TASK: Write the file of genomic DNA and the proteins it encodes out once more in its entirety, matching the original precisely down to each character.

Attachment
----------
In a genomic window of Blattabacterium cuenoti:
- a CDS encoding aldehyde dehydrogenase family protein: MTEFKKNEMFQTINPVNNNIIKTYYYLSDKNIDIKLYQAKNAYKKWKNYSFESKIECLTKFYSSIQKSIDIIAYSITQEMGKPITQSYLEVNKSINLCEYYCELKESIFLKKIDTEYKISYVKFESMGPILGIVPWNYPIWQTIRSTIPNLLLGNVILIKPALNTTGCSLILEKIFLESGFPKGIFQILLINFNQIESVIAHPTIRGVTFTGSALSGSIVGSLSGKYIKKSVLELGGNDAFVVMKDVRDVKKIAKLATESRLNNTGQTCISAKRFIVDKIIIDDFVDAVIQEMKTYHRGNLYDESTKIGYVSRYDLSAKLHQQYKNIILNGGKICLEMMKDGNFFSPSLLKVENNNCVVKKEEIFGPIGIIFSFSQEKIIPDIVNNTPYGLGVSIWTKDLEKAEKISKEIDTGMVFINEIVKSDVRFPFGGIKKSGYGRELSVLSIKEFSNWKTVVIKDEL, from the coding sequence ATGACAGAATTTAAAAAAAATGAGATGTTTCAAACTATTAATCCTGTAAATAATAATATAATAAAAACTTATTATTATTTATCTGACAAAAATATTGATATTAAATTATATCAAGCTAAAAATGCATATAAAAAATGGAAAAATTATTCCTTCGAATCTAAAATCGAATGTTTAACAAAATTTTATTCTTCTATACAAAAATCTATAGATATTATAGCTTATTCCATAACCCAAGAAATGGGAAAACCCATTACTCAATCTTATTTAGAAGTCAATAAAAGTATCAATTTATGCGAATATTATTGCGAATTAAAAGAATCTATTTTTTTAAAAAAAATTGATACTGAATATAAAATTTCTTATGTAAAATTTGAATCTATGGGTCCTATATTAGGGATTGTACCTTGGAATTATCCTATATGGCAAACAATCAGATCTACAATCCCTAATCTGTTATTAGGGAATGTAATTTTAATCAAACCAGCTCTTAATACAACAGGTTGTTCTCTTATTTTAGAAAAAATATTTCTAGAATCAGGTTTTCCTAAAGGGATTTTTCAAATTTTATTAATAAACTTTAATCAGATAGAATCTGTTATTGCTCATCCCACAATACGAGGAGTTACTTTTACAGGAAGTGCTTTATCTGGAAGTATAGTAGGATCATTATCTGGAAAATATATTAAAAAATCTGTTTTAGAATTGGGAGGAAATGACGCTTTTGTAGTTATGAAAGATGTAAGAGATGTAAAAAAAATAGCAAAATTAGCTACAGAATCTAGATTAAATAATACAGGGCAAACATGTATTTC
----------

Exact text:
In a genomic window of Blattabacterium cuenoti:
- a CDS encoding aldehyde dehydrogenase family protein: MTEFKKNEMFQTINPVNNNIIKTYYYLSDKNIDIKLYQAKNAYKKWKNYSFESKIECLTKFYSSIQKSIDIIAYSITQEMGKPITQSYLEVNKSINLCEYYCELKESIFLKKIDTEYKISYVKFESMGPILGIVPWNYPIWQTIRSTIPNLLLGNVILIKPALNTTGCSLILEKIFLESGFPKGIFQILLINFNQIESVIAHPTIRGVTFTGSALSGSIVGSLSGKYIKKSVLELGGNDAFVVMKDVRDVKKIAKLATESRLNNTGQTCISAKRFIVDKIIIDDFVDAVIQEMKTYHRGNLYDESTKIGYVSRYDLSAKLHQQYKNIILNGGKICLEMMKDGNFFSPSLLKVENNNCVVKKEEIFGPIGIIFSFSQEKIIPDIVNNTPYGLGVSIWTKDLEKAEKISKEIDTGMVFINEIVKSDVRFPFGGIKKSGYGRELSVLSIKEFSNWKTVVIKDEL, from the coding sequence ATGACAGAATTTAAAAAAAATGAGATGTTTCAAACTATTAATCCTGTAAATAATAATATAATAAAAACTTATTATTATTTATCTGACAAAAATATTGATATTAAATTATATCAAGCTAAAAATGCATATAAAAAATGGAAAAATTATTCCTTCGAATCTAAAATCGAATGTTTAACAAAATTTTATTCTTCTATACAAAAATCTATAGATATTATAGCTTATTCCATAACCCAAGAAATGGGAAAACCCATTACTCAATCTTATTTAGAAGTCAATAAAAGTATCAATTTATGCGAATATTATTGCGAATTAAAAGAATCTATTTTTTTAAAAAAAATTGATACTGAATATAAAATTTCTTATGTAAAATTTGAATCTATGGGTCCTATATTAGGGATTGTACCTTGGAATTATCCTATATGGCAAACAATCAGATCTACAATCCCTAATCTGTTATTAGGGAATGTAATTTTAATCAAACCAGCTCTTAATACAACAGGTTGTTCTCTTATTTTAGAAAAAATATTTCTAGAATCAGGTTTTCCTAAAGGGATTTTTCAAATTTTATTAATAAACTTTAATCAGATAGAATCTGTTATTGCTCATCCCACAATACGAGGAGTTACTTTTACAGGAAGTGCTTTATCTGGAAGTATAGTAGGATCATTATCTGGAAAATATATTAAAAAATCTGTTTTAGAATTGGGAGGAAATGACGCTTTTGTAGTTATGAAAGATGTAAGAGATGTAAAAAAAATAGCAAAATTAGCTACAGAATCTAGATTAAATAATACAGGGCAAACATGTATTTC